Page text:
The Constitution of 1869 had given the governor power to appoint more than 9,000 offices, impinging on the independence of local government and the will of the people. A taxpayers' convention met in September 1871, chaired by E.M. Pease, to protest high taxes, needless expenditures, and the legislature's cancellation of that year's regular elections. A special election was held in October, with Democratic victories for seats to the U.S. Congress. Democrats won a majority in the state legislature the next year, despite the presence of the state police at polling places.
The legislature nearly impeached Governor Davis in 1873. The Texas Supreme Court in Ex Parte Rodriguez (the "semi-colon case" of December 1873) invalidated the election of 1873 in which Richard Coke had defeated Davis. Texans ignored this decision, and President U.S. Grant refused to intervene on Davis' behalf. Davis did not intend to leave office until April 1874, but he did so reluctantly in January, officially marking the end of Reconstruction in Texas.
Later years: Davis was defeated in the 1880 gubernatorial race, and again in the 1882 congressional race. He died in Austin on February 7, 1883.
Handbook of Texas article about Governor Edmund J. Davis
View Photo of Governor Edmund J. Davis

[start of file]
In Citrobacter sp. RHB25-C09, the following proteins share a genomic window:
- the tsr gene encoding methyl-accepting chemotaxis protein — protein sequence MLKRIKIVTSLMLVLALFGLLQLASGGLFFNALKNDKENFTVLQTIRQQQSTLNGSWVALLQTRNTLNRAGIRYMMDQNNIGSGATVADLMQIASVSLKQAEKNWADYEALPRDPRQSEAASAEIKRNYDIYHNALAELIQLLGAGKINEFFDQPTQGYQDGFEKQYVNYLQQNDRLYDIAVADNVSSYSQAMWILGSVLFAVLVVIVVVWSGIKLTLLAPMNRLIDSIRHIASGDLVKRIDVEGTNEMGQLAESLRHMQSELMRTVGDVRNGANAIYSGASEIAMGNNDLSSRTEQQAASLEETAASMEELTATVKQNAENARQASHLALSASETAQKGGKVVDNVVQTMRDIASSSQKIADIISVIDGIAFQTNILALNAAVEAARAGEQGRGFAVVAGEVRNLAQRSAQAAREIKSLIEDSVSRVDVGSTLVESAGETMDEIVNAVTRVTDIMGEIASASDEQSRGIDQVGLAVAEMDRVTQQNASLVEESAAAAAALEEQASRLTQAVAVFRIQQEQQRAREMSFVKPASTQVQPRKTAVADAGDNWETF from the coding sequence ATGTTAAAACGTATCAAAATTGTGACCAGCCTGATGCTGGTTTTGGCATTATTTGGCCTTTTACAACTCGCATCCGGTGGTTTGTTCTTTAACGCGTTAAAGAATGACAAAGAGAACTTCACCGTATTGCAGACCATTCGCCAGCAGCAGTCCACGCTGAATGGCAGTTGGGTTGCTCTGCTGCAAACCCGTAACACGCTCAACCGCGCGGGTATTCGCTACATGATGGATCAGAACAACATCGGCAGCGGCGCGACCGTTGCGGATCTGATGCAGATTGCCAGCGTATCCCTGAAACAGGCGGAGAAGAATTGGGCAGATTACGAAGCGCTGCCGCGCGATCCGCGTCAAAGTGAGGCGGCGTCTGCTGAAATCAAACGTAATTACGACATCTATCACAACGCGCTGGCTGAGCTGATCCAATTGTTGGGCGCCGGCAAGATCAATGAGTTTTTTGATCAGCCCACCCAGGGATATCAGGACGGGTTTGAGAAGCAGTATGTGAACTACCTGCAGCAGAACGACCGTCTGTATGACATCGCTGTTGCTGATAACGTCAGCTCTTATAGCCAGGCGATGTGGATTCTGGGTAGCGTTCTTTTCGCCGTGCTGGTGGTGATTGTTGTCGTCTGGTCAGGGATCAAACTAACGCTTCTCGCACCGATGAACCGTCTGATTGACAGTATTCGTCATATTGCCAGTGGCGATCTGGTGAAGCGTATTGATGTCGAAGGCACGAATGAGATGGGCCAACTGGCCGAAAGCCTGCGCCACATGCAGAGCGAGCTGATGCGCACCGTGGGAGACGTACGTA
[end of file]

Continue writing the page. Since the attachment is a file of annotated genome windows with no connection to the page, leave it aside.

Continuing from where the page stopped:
Letter on the fight of some freedmen to keep land in Comanche County
Standard Oil incorporated
First African Americans in Texas Legislature
Ku Klux Klan terrorism throughout the South
Harte's The Luck of Roaring Camp
Verne's Twenty Thousand Leagues Under the Sea
Mar 30 1870 Texas readmitted to the Union
A&P becomes first grocery store chain
May 1871 7 men massacred at Salt Creek by Kiowas and Comanches, sparking outrage on the Texas frontier
Great Chicago Fire
Impressionist art movement
Barnum produces his first "Greatest Show on Earth"
Oct 1872 Construction begins on Texas & Pacific Railway between Longview and Dallas
Montgomery Ward's opens for business
The "cowboy" becomes the popular image of Texas throughout the country
1873 "Buffalo Soldiers" first posted in Texas
1873 Houston and Texas Central Railway reaches the Red River and connects Texas to St. Louis and the East
Grasshopper plagues on the prairies
Panic of 1873 begins five-year economic depression
Barbed wire invented
Slaughter of the great buffalo herds
First commercial typewriter designed